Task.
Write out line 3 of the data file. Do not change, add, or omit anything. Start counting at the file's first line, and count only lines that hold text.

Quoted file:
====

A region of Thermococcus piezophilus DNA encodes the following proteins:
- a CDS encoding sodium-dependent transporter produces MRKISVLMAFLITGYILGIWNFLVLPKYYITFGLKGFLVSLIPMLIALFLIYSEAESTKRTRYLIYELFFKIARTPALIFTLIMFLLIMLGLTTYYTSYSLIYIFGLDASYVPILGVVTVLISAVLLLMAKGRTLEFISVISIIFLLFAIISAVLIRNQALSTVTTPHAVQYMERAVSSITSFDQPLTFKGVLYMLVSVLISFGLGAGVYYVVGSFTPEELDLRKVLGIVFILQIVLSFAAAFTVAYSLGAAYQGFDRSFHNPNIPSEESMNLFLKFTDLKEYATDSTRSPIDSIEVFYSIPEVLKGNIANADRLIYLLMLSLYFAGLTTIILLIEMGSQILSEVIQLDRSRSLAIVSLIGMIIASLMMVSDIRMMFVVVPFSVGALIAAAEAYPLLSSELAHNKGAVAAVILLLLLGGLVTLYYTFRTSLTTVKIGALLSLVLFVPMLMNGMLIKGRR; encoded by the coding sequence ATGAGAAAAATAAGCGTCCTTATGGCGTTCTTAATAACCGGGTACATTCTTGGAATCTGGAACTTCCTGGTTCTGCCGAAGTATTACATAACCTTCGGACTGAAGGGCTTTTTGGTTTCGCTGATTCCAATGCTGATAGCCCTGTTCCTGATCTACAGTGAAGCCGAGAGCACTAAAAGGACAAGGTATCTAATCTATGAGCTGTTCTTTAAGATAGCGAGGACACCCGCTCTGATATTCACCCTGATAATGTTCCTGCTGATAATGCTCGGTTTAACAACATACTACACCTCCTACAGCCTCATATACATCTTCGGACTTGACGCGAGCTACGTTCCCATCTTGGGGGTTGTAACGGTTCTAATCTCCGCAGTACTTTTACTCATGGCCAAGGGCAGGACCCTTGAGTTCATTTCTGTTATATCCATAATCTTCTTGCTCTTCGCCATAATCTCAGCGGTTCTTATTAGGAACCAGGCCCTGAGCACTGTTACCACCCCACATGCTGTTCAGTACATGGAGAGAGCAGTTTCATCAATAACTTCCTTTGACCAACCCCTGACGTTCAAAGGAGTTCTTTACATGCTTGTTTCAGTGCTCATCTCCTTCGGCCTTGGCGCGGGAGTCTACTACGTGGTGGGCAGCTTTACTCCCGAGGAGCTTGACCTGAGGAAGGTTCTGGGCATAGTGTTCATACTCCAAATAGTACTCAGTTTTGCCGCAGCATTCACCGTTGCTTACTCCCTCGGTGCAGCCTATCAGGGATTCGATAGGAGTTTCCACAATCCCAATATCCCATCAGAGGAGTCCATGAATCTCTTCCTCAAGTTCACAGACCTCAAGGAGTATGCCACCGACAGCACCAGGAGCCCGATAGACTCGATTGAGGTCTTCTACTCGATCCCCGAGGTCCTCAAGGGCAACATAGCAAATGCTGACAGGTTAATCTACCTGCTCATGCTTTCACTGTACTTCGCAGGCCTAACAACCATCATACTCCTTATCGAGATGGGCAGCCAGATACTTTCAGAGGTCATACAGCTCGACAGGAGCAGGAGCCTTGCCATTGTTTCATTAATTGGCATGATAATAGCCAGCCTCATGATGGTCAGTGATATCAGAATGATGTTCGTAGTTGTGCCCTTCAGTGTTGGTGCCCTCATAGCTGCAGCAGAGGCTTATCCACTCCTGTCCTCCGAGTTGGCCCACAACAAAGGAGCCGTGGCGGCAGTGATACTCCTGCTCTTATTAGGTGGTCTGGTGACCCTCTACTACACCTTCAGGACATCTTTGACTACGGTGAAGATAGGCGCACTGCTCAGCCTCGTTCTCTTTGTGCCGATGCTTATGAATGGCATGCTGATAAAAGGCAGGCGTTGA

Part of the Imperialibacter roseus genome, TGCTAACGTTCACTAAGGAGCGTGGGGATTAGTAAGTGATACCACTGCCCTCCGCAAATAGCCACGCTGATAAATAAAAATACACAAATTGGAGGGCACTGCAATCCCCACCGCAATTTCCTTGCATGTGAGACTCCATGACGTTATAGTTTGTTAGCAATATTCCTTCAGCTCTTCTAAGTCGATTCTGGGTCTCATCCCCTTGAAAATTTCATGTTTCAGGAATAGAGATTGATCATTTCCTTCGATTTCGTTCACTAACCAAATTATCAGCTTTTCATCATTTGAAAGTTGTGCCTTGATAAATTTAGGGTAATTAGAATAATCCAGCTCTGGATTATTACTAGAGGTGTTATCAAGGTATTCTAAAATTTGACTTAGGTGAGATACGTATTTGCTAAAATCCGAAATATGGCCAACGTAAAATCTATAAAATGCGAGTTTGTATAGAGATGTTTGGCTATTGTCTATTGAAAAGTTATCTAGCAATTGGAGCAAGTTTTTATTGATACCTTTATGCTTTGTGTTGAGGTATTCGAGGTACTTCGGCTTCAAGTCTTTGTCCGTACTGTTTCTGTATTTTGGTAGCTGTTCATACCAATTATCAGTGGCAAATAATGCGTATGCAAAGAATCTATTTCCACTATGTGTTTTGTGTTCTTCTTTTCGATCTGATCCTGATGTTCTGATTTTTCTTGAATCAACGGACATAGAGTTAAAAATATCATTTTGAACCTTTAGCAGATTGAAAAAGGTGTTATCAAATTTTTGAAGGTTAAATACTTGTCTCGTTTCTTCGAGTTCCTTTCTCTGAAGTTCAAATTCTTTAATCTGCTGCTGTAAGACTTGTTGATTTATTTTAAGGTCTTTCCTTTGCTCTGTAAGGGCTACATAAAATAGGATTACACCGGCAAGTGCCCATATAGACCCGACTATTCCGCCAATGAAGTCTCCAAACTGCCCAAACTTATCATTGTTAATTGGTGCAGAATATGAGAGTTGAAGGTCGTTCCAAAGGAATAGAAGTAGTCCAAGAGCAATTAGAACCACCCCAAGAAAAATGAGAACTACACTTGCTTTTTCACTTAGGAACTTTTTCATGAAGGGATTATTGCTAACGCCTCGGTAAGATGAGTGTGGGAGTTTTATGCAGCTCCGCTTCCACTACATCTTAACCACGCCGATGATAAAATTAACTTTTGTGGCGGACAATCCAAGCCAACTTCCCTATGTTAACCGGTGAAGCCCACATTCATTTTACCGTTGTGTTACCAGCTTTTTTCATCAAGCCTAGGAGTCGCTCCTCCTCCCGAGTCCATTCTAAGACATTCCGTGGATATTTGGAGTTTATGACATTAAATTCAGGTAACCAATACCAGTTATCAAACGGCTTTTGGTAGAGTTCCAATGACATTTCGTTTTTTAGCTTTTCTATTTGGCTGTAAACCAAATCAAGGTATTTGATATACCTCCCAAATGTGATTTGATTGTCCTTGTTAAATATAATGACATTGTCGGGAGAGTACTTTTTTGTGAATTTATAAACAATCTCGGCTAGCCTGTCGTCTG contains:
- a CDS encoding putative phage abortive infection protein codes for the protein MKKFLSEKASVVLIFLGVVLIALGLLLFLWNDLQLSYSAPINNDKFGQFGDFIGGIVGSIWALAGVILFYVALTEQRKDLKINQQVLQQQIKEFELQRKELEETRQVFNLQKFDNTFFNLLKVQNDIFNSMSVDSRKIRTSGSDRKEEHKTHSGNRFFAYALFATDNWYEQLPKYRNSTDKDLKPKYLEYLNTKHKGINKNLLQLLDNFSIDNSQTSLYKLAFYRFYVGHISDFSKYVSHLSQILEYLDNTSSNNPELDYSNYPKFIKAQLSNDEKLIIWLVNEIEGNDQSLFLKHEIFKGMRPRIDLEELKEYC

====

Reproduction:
Part of the Imperialibacter roseus genome, TGCTAACGTTCACTAAGGAGCGTGGGGATTAGTAAGTGATACCACTGCCCTCCGCAAATAGCCACGCTGATAAATAAAAATACACAAATTGGAGGGCACTGCAATCCCCACCGCAATTTCCTTGCATGTGAGACTCCATGACGTTATAGTTTGTTAGCAATATTCCTTCAGCTCTTCTAAGTCGATTCTGGGTCTCATCCCCTTGAAAATTTCATGTTTCAGGAATAGAGATTGATCATTTCCTTCGATTTCGTTCACTAACCAAATTATCAGCTTTTCATCATTTGAAAGTTGTGCCTTGATAAATTTAGGGTAATTAGAATAATCCAGCTCTGGATTATTACTAGAGGTGTTATCAAGGTATTCTAAAATTTGACTTAGGTGAGATACGTATTTGCTAAAATCCGAAATATGGCCAACGTAAAATCTATAAAATGCGAGTTTGTATAGAGATGTTTGGCTATTGTCTATTGAAAAGTTATCTAGCAATTGGAGCAAGTTTTTATTGATACCTTTATGCTTTGTGTTGAGGTATTCGAGGTACTTCGGCTTCAAGTCTTTGTCCGTACTGTTTCTGTATTTTGGTAGCTGTTCATACCAATTATCAGTGGCAAATAATGCGTATGCAAAGAATCTATTTCCACTATGTGTTTTGTGTTCTTCTTTTCGATCTGATCCTGATGTTCTGATTTTTCTTGAATCAACGGACATAGAGTTAAAAATATCATTTTGAACCTTTAGCAGATTGAAAAAGGTGTTATCAAATTTTTGAAGGTTAAATACTTGTCTCGTTTCTTCGAGTTCCTTTCTCTGAAGTTCAAATTCTTTAATCTGCTGCTGTAAGACTTGTTGATTTATTTTAAGGTCTTTCCTTTGCTCTGTAAGGGCTACATAAAATAGGATTACACCGGCAAGTGCCCATATAGACCCGACTATTCCGCCAATGAAGTCTCCAAACTGCCCAAACTTATCATTGTTAATTGGTGCAGAATATGAGAGTTGAAGGTCGTTCCAAAGGAATAGAAGTAGTCCAAGAGCAATTAGAACCACCCCAAGAAAAATGAGAACTACACTTGCTTTTTCACTTAGGAACTTTTTCATGAAGGGATTATTGCTAACGCCTCGGTAAGATGAGTGTGGGAGTTTTATGCAGCTCCGCTTCCACTACATCTTAACCACGCCGATGATAAAATTAACTTTTGTGGCGGACAATCCAAGCCAACTTCCCTATGTTAACCGGTGAAGCCCACATTCATTTTACCGTTGTGTTACCAGCTTTTTTCATCAAGCCTAGGAGTCGCTCCTCCTCCCGAGTCCATTCTAAGACATTCCGTGGATATTTGGAGTTTATGACATTAAATTCAGGTAACCAATACCAGTTATCAAACGGCTTTTGGTAGAGTTCCAATGACATTTCGTTTTTTAGCTTTTCTATTTGGCTGTAAACCAAATCAAGGTATTTGATATACCTCCCAAATGTGATTTGATTGTCCTTGTTAAATATAATGACATTGTCGGGAGAGTACTTTTTTGTGAATTTATAAACAATCTCGGCTAGCCTGTCGTCTG contains: